Jan. 21 (UPI) -- The United Nations Human Rights Office recommended an investigation Wednesday into reports that hackers linked to Saudi Crown Prince Mohammed bin Salman broke into the phone of Amazon CEO Jeff Bezos.
The Office of the High Commissioner for Human Rights said independent experts are "gravely concerned" about reports that said a WhatsApp account linked to the prince hacked Bezos' phone in 2018. Information about the cyberattack was reported earlier by The Guardian, The Wall Street Journal and The New York Times. They said an analysis found it "highly probable" a malicious file embedded in a video sent to his phone from the WhatsApp account in mid-2018 leaked large amounts of data, and "high confidence" Saudi actors were behind it.
The hacking reports raised questions about bin Mohammed's potential role in the 2018 death of former Washington Post writer Jamal Khashoggi at a Saudi consulate in Turkey.
"The information we have received suggests the possible involvement of the crown prince in surveillance of Mr. Bezos, in an effort to influence, if not silence, The Washington Post's reporting on Saudi Arabia," the experts said in a joint statement. "The allegations reinforce other reporting pointing to a pattern of targeted surveillance of perceived opponents and those of broader strategic importance to the Saudi authorities, including nationals and non-nationals.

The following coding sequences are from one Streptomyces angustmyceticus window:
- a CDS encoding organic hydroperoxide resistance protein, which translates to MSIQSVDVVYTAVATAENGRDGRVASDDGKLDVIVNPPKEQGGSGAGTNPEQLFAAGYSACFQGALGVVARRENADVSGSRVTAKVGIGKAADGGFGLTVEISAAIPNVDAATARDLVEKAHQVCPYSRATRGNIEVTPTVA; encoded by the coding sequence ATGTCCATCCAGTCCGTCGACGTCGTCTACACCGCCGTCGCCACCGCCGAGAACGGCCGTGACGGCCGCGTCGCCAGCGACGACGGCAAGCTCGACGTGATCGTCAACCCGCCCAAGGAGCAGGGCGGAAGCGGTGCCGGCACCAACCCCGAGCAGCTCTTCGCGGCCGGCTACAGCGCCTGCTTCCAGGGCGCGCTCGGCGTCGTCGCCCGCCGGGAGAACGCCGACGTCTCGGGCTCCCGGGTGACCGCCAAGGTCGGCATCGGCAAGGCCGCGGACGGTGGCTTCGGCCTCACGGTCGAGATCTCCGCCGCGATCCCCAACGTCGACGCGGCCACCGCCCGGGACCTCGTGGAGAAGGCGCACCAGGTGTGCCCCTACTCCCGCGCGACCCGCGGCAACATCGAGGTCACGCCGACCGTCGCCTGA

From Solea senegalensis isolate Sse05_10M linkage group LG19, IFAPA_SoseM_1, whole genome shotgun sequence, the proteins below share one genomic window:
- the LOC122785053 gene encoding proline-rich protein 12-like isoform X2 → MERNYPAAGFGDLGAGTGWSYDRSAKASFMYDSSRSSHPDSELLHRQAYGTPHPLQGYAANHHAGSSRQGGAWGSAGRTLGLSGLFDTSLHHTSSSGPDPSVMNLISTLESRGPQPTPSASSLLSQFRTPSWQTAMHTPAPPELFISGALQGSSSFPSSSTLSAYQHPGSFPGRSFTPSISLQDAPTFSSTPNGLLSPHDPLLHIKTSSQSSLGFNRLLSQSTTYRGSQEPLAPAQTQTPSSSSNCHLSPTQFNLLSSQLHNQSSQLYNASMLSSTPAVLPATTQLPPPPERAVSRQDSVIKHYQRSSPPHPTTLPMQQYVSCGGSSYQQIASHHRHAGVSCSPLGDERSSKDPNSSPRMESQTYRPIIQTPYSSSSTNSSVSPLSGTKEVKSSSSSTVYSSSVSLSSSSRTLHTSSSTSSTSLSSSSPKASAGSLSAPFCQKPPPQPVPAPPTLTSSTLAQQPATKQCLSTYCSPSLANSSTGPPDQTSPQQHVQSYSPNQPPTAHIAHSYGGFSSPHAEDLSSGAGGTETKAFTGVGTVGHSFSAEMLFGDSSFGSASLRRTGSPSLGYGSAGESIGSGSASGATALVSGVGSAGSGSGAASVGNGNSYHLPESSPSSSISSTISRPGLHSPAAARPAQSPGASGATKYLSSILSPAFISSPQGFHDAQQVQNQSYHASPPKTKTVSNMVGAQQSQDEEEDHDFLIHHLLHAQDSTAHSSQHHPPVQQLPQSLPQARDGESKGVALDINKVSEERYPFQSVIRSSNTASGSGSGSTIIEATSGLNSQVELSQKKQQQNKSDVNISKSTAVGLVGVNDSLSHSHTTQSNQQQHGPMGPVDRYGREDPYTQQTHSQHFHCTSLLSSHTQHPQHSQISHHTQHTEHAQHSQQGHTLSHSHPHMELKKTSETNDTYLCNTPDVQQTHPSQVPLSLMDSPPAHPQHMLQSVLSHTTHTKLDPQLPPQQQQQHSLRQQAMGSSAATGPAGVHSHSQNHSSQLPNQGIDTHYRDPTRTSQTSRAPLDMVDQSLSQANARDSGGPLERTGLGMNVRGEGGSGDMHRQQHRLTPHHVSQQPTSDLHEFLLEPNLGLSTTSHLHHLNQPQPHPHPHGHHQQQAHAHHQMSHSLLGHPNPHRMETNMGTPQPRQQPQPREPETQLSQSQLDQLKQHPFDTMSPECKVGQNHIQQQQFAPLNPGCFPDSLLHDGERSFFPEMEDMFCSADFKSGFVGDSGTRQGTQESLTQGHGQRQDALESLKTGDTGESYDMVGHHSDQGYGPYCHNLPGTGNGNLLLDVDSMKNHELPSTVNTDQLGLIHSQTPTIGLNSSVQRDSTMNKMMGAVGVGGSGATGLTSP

"These allegations are relevant as well to ongoing evaluation of claims about the crown prince's involvement in the 2018 murder of Saudi and Washington Post journalist, Jamal Khashoggi."
The Saudi Embassy in Washington, D.C., on Tuesday called the hacking reports "absurd.""We call for an investigation on these claims so that we can have all the facts out," the embassy said in a tweet.
The Guardian cited analysts who said Bezos was probably targeted because his newspaper, The Washington Post, employed Khashoggi, a Saudi dissident writer critical of Riyadh's royal family. Mohammed has denied direct involvement but U.S. intelligence experts concluded he likely knew of and approved the writer's death.
"At a time when Saudi Arabia was supposedly investigating the killing of Mr. Khashoggi, and prosecuting those it deemed responsible, it was clandestinely waging a massive online campaign against Mr. Bezos and Amazon targeting him principally as the owner of The Washington Post," the OHCHR added.
Sen. Ron Wyden, D-Ore., earlier sent a letter to Bezos asking for information about the malware used to hack the phone, and said the cyberattack seems to be part of a "growing trend," the Guardian report said.